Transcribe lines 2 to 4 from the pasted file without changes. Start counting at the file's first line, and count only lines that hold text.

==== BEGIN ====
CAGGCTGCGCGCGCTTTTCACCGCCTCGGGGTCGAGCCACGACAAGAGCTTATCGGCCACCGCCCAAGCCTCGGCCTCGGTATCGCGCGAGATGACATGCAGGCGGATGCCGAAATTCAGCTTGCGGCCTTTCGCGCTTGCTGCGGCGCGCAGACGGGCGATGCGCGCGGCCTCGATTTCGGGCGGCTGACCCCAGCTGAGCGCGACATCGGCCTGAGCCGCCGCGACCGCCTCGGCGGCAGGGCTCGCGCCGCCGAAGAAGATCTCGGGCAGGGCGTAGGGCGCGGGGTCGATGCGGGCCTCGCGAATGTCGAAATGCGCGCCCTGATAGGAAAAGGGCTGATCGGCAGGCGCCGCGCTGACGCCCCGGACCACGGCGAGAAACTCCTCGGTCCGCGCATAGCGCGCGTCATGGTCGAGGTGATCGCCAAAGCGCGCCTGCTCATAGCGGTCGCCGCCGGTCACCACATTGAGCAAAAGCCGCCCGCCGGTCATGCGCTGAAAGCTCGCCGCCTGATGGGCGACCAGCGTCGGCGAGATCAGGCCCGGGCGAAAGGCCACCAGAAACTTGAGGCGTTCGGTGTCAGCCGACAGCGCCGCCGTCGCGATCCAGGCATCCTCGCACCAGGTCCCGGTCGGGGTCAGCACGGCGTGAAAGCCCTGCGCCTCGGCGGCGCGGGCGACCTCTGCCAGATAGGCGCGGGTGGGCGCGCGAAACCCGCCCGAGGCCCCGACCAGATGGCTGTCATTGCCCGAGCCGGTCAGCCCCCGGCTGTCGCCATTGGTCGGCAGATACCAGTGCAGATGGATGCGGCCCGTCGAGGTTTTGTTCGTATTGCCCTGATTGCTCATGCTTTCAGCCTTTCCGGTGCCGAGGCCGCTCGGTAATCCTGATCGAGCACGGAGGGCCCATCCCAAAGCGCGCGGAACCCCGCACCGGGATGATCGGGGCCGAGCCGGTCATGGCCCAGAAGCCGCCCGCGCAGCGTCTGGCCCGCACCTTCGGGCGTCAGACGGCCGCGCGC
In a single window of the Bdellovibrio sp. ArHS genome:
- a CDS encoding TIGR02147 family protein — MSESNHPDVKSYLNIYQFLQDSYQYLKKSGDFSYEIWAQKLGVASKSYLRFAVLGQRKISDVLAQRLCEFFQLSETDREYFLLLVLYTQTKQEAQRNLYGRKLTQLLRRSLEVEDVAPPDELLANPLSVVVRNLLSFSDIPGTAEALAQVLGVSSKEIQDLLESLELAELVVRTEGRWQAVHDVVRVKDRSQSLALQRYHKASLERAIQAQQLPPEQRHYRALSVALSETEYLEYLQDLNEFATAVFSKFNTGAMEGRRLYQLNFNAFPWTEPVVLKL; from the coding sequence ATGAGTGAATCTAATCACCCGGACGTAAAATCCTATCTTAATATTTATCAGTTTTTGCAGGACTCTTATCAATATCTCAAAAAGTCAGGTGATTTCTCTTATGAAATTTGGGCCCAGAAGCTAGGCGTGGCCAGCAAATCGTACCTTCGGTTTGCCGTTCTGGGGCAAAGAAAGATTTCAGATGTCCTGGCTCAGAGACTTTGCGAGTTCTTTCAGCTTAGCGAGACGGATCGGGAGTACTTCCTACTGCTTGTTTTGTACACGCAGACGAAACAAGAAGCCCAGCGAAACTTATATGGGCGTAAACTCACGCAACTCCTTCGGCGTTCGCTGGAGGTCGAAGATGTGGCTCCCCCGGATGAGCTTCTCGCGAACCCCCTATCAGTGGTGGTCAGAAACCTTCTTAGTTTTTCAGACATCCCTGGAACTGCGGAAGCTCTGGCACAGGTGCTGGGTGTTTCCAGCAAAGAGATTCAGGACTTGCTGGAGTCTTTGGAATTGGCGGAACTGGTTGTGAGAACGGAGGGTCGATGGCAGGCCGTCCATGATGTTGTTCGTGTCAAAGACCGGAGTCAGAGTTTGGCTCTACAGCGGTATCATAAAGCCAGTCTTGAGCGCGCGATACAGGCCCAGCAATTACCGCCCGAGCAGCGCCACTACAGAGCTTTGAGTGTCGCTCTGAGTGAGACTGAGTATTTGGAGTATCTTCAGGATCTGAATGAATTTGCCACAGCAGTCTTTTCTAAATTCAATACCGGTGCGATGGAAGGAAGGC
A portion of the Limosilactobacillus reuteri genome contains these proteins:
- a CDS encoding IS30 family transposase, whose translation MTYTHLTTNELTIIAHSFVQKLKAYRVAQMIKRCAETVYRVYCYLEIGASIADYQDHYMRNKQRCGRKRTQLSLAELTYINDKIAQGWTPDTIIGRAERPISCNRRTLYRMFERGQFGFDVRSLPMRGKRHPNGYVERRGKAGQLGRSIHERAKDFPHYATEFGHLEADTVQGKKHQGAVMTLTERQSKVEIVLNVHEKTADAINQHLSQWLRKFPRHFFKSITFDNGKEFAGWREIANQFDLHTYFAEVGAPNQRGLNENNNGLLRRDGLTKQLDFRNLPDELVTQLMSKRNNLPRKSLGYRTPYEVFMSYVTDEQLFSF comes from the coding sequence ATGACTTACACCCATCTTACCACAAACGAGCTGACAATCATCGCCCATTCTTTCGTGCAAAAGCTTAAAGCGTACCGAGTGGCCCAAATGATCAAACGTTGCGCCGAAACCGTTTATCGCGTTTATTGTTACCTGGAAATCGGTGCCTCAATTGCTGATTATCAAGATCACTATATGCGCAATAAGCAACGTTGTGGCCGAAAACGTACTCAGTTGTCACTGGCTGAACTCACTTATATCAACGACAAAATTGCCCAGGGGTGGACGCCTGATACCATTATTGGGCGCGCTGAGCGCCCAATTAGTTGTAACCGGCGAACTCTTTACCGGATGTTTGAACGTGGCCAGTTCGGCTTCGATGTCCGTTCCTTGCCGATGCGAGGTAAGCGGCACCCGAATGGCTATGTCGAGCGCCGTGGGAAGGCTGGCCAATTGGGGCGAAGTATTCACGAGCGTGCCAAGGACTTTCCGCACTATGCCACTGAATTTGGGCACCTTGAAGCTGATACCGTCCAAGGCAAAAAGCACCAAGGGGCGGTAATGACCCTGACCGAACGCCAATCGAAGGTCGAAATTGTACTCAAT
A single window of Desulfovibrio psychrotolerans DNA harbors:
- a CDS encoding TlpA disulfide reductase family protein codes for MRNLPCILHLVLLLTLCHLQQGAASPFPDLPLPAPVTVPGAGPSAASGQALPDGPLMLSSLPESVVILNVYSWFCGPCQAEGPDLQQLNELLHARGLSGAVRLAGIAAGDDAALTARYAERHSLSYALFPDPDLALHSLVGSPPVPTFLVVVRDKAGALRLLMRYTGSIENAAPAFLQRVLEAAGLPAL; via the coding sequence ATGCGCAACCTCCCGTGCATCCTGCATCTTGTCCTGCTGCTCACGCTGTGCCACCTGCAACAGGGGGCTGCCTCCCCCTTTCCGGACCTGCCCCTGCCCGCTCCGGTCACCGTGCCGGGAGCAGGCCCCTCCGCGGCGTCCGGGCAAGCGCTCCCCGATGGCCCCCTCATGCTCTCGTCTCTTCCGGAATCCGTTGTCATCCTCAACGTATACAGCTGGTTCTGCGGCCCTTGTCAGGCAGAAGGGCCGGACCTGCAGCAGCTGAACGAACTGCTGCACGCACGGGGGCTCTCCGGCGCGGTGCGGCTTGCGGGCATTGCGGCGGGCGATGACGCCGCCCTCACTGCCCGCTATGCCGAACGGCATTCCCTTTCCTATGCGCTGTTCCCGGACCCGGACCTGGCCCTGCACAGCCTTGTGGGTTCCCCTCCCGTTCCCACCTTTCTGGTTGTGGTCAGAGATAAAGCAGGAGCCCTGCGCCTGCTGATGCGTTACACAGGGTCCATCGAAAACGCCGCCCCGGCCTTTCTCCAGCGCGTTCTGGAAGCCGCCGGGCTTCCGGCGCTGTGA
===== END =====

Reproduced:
In a single window of the Bdellovibrio sp. ArHS genome:
- a CDS encoding TIGR02147 family protein — MSESNHPDVKSYLNIYQFLQDSYQYLKKSGDFSYEIWAQKLGVASKSYLRFAVLGQRKISDVLAQRLCEFFQLSETDREYFLLLVLYTQTKQEAQRNLYGRKLTQLLRRSLEVEDVAPPDELLANPLSVVVRNLLSFSDIPGTAEALAQVLGVSSKEIQDLLESLELAELVVRTEGRWQAVHDVVRVKDRSQSLALQRYHKASLERAIQAQQLPPEQRHYRALSVALSETEYLEYLQDLNEFATAVFSKFNTGAMEGRRLYQLNFNAFPWTEPVVLKL; from the coding sequence ATGAGTGAATCTAATCACCCGGACGTAAAATCCTATCTTAATATTTATCAGTTTTTGCAGGACTCTTATCAATATCTCAAAAAGTCAGGTGATTTCTCTTATGAAATTTGGGCCCAGAAGCTAGGCGTGGCCAGCAAATCGTACCTTCGGTTTGCCGTTCTGGGGCAAAGAAAGATTTCAGATGTCCTGGCTCAGAGACTTTGCGAGTTCTTTCAGCTTAGCGAGACGGATCGGGAGTACTTCCTACTGCTTGTTTTGTACACGCAGACGAAACAAGAAGCCCAGCGAAACTTATATGGGCGTAAACTCACGCAACTCCTTCGGCGTTCGCTGGAGGTCGAAGATGTGGCTCCCCCGGATGAGCTTCTCGCGAACCCCCTATCAGTGGTGGTCAGAAACCTTCTTAGTTTTTCAGACATCCCTGGAACTGCGGAAGCTCTGGCACAGGTGCTGGGTGTTTCCAGCAAAGAGATTCAGGACTTGCTGGAGTCTTTGGAATTGGCGGAACTGGTTGTGAGAACGGAGGGTCGATGGCAGGCCGTCCATGATGTTGTTCGTGTCAAAGACCGGAGTCAGAGTTTGGCTCTACAGCGGTATCATAAAGCCAGTCTTGAGCGCGCGATACAGGCCCAGCAATTACCGCCCGAGCAGCGCCACTACAGAGCTTTGAGTGTCGCTCTGAGTGAGACTGAGTATTTGGAGTATCTTCAGGATCTGAATGAATTTGCCACAGCAGTCTTTTCTAAATTCAATACCGGTGCGATGGAAGGAAGGC
A portion of the Limosilactobacillus reuteri genome contains these proteins: